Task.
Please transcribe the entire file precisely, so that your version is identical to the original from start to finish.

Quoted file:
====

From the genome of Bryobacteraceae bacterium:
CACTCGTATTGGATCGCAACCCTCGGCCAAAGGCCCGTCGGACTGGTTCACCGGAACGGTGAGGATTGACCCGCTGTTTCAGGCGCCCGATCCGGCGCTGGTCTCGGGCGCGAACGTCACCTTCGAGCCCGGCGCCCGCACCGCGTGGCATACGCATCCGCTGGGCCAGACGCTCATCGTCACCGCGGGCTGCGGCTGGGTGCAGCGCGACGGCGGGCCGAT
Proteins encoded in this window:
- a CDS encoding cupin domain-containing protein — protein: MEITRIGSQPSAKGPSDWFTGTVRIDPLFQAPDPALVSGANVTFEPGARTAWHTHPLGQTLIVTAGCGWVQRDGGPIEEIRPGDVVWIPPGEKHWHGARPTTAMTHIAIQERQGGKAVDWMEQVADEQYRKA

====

From the genome of Bryobacteraceae bacterium:
CACTCGTATTGGATCGCAACCCTCGGCCAAAGGCCCGTCGGACTGGTTCACCGGAACGGTGAGGATTGACCCGCTGTTTCAGGCGCCCGATCCGGCGCTGGTCTCGGGCGCGAACGTCACCTTCGAGCCCGGCGCCCGCACCGCGTGGCATACGCATCCGCTGGGCCAGACGCTCATCGTCACCGCGGGCTGCGGCTGGGTGCAGCGCGACGGCGGGCCGAT
Proteins encoded in this window:
- a CDS encoding cupin domain-containing protein — protein: MEITRIGSQPSAKGPSDWFTGTVRIDPLFQAPDPALVSGANVTFEPGARTAWHTHPLGQTLIVTAGCGWVQRDGGPIEEIRPGDVVWIPPGEKHWHGARPTTAMTHIAIQERQGGKAVDWMEQVADEQYRKA